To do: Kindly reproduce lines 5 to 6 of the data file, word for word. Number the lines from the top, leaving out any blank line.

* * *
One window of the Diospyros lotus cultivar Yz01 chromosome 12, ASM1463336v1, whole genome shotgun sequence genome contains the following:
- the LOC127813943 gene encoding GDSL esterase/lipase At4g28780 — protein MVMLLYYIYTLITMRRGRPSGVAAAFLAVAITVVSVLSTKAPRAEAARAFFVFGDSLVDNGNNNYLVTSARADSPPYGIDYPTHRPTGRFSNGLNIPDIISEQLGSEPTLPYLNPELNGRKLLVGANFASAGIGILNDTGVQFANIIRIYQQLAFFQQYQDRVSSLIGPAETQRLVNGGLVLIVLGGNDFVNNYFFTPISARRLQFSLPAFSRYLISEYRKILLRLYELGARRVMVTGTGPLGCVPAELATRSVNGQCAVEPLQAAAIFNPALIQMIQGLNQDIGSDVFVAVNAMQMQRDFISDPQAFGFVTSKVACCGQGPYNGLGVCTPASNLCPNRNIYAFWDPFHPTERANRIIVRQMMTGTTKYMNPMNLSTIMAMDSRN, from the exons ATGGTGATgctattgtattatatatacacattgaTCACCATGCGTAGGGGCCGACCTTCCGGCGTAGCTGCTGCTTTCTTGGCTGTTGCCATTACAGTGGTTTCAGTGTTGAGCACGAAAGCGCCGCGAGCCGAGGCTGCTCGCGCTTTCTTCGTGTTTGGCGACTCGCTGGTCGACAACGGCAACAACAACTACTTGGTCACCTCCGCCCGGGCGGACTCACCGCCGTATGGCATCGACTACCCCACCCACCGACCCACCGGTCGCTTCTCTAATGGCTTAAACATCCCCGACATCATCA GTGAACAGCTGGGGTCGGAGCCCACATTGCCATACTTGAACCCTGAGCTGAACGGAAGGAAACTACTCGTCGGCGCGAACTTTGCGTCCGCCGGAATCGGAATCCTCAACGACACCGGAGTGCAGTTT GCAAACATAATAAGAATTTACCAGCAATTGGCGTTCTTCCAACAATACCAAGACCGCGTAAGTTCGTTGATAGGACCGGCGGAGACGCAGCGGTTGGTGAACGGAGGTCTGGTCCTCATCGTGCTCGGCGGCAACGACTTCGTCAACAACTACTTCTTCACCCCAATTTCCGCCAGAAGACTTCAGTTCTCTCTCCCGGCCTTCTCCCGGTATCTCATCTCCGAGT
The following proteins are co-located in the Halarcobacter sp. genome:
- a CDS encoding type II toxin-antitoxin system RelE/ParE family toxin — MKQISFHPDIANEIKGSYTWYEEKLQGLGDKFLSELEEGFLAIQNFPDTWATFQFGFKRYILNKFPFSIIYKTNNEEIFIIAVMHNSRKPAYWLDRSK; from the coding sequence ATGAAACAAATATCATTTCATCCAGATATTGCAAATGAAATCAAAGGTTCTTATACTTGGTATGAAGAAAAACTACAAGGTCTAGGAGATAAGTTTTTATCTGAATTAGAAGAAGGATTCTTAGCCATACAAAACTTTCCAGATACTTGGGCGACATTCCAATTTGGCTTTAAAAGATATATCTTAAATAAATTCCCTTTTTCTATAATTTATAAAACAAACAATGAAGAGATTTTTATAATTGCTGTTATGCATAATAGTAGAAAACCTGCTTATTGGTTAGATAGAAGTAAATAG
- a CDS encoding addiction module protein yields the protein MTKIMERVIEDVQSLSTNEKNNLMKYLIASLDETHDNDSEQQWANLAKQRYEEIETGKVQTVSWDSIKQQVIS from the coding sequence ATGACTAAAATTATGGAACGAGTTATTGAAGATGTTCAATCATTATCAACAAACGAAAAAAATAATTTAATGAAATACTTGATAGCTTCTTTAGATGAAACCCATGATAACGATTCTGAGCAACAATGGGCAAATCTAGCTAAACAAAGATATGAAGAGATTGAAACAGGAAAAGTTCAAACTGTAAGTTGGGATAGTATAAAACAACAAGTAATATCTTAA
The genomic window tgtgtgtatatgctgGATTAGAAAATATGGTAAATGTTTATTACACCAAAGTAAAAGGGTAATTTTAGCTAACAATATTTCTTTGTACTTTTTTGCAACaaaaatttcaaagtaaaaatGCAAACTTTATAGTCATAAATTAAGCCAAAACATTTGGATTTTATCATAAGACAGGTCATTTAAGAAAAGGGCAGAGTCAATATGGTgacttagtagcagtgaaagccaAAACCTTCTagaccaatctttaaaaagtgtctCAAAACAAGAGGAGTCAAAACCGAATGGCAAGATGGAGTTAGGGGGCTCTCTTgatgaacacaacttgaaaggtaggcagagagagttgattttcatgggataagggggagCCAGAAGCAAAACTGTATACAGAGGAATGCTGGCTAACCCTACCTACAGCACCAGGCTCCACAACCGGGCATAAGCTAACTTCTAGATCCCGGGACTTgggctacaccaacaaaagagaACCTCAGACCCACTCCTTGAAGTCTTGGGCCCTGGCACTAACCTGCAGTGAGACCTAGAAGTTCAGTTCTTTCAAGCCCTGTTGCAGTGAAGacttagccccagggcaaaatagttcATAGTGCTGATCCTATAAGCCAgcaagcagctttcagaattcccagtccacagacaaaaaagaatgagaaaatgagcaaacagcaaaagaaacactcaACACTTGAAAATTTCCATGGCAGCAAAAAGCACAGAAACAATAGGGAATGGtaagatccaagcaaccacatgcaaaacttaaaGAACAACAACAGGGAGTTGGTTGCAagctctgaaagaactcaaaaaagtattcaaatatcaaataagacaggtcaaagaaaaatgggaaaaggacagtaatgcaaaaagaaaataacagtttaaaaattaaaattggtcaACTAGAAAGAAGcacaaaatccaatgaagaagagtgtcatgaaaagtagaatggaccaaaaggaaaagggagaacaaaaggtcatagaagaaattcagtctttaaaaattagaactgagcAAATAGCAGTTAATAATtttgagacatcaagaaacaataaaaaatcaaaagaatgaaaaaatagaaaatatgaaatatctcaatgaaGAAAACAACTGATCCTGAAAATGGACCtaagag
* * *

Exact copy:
- a CDS encoding addiction module protein yields the protein MTKIMERVIEDVQSLSTNEKNNLMKYLIASLDETHDNDSEQQWANLAKQRYEEIETGKVQTVSWDSIKQQVIS from the coding sequence ATGACTAAAATTATGGAACGAGTTATTGAAGATGTTCAATCATTATCAACAAACGAAAAAAATAATTTAATGAAATACTTGATAGCTTCTTTAGATGAAACCCATGATAACGATTCTGAGCAACAATGGGCAAATCTAGCTAAACAAAGATATGAAGAGATTGAAACAGGAAAAGTTCAAACTGTAAGTTGGGATAGTATAAAACAACAAGTAATATCTTAA
The genomic window tgtgtgtatatgctgGATTAGAAAATATGGTAAATGTTTATTACACCAAAGTAAAAGGGTAATTTTAGCTAACAATATTTCTTTGTACTTTTTTGCAACaaaaatttcaaagtaaaaatGCAAACTTTATAGTCATAAATTAAGCCAAAACATTTGGATTTTATCATAAGACAGGTCATTTAAGAAAAGGGCAGAGTCAATATGGTgacttagtagcagtgaaagccaAAACCTTCTagaccaatctttaaaaagtgtctCAAAACAAGAGGAGTCAAAACCGAATGGCAAGATGGAGTTAGGGGGCTCTCTTgatgaacacaacttgaaaggtaggcagagagagttgattttcatgggataagggggagCCAGAAGCAAAACTGTATACAGAGGAATGCTGGCTAACCCTACCTACAGCACCAGGCTCCACAACCGGGCATAAGCTAACTTCTAGATCCCGGGACTTgggctacaccaacaaaagagaACCTCAGACCCACTCCTTGAAGTCTTGGGCCCTGGCACTAACCTGCAGTGAGACCTAGAAGTTCAGTTCTTTCAAGCCCTGTTGCAGTGAAGacttagccccagggcaaaatagttcATAGTGCTGATCCTATAAGCCAgcaagcagctttcagaattcccagtccacagacaaaaaagaatgagaaaatgagcaaacagcaaaagaaacactcaACACTTGAAAATTTCCATGGCAGCAAAAAGCACAGAAACAATAGGGAATGGtaagatccaagcaaccacatgcaaaacttaaaGAACAACAACAGGGAGTTGGTTGCAagctctgaaagaactcaaaaaagtattcaaatatcaaataagacaggtcaaagaaaaatgggaaaaggacagtaatgcaaaaagaaaataacagtttaaaaattaaaattggtcaACTAGAAAGAAGcacaaaatccaatgaagaagagtgtcatgaaaagtagaatggaccaaaaggaaaagggagaacaaaaggtcatagaagaaattcagtctttaaaaattagaactgagcAAATAGCAGTTAATAATtttgagacatcaagaaacaataaaaaatcaaaagaatgaaaaaatagaaaatatgaaatatctcaatgaaGAAAACAACTGATCCTGAAAATGGACCtaagag